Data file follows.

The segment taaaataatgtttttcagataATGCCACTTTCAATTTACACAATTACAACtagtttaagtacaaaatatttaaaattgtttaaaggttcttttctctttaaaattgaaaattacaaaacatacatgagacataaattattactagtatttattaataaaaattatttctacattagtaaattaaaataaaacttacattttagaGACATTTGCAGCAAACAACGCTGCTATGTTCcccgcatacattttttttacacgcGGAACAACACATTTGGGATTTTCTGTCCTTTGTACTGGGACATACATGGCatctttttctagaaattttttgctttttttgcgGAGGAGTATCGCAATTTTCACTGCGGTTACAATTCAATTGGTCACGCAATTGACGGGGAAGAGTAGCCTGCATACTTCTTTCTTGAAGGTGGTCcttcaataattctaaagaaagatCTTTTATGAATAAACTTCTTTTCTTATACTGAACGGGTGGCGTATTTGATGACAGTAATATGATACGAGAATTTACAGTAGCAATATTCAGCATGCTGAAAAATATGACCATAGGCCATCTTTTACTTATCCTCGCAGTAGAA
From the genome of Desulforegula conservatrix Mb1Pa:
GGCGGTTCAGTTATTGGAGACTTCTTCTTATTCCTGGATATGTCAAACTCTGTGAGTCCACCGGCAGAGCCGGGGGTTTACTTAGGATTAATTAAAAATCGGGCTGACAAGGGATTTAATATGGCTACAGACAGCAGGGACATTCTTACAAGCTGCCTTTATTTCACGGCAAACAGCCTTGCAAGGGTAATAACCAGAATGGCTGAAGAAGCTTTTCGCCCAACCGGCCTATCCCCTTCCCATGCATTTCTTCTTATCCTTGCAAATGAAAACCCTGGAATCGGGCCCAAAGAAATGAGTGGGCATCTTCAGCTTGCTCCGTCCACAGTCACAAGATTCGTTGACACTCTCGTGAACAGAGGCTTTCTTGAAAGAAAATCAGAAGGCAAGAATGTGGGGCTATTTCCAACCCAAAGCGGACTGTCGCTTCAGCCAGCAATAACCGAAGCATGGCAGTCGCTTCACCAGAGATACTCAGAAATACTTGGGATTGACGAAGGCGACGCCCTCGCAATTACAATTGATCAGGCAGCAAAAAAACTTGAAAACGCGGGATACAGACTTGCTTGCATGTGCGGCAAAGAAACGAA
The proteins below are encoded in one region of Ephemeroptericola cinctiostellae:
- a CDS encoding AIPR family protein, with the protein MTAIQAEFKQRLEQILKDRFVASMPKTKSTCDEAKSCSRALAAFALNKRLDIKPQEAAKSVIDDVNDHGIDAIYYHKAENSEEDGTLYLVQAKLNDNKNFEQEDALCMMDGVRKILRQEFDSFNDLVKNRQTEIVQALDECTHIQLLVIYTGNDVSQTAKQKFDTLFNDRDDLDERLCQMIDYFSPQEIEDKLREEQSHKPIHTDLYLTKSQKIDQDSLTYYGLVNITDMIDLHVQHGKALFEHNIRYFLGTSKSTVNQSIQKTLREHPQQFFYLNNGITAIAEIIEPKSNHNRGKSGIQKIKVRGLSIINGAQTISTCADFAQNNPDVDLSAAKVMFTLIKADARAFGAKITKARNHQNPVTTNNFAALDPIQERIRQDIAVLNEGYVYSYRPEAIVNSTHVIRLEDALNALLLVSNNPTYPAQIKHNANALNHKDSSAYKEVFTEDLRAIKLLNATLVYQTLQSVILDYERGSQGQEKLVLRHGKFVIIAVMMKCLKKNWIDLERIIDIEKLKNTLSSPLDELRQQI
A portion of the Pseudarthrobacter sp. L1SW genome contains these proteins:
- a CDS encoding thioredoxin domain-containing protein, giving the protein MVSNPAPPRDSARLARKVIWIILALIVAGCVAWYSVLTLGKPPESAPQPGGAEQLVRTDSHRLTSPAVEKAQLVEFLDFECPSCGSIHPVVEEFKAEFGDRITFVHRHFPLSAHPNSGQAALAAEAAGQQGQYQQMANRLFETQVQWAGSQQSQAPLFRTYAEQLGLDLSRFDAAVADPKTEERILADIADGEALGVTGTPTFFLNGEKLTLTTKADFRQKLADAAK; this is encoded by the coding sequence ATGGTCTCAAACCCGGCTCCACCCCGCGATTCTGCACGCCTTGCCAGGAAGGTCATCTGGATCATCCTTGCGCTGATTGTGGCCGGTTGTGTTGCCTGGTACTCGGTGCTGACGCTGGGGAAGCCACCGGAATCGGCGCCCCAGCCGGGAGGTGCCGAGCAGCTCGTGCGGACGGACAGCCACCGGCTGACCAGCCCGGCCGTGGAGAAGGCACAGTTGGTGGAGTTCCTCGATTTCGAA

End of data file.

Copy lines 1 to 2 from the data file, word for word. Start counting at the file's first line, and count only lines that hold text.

The segment taaaataatgtttttcagataATGCCACTTTCAATTTACACAATTACAACtagtttaagtacaaaatatttaaaattgtttaaaggttcttttctctttaaaattgaaaattacaaaacatacatgagacataaattattactagtatttattaataaaaattatttctacattagtaaattaaaataaaacttacattttagaGACATTTGCAGCAAACAACGCTGCTATGTTCcccgcatacattttttttacacgcGGAACAACACATTTGGGATTTTCTGTCCTTTGTACTGGGACATACATGGCatctttttctagaaattttttgctttttttgcgGAGGAGTATCGCAATTTTCACTGCGGTTACAATTCAATTGGTCACGCAATTGACGGGGAAGAGTAGCCTGCATACTTCTTTCTTGAAGGTGGTCcttcaataattctaaagaaagatCTTTTATGAATAAACTTCTTTTCTTATACTGAACGGGTGGCGTATTTGATGACAGTAATATGATACGAGAATTTACAGTAGCAATATTCAGCATGCTGAAAAATATGACCATAGGCCATCTTTTACTTATCCTCGCAGTAGAA
From the genome of Desulforegula conservatrix Mb1Pa: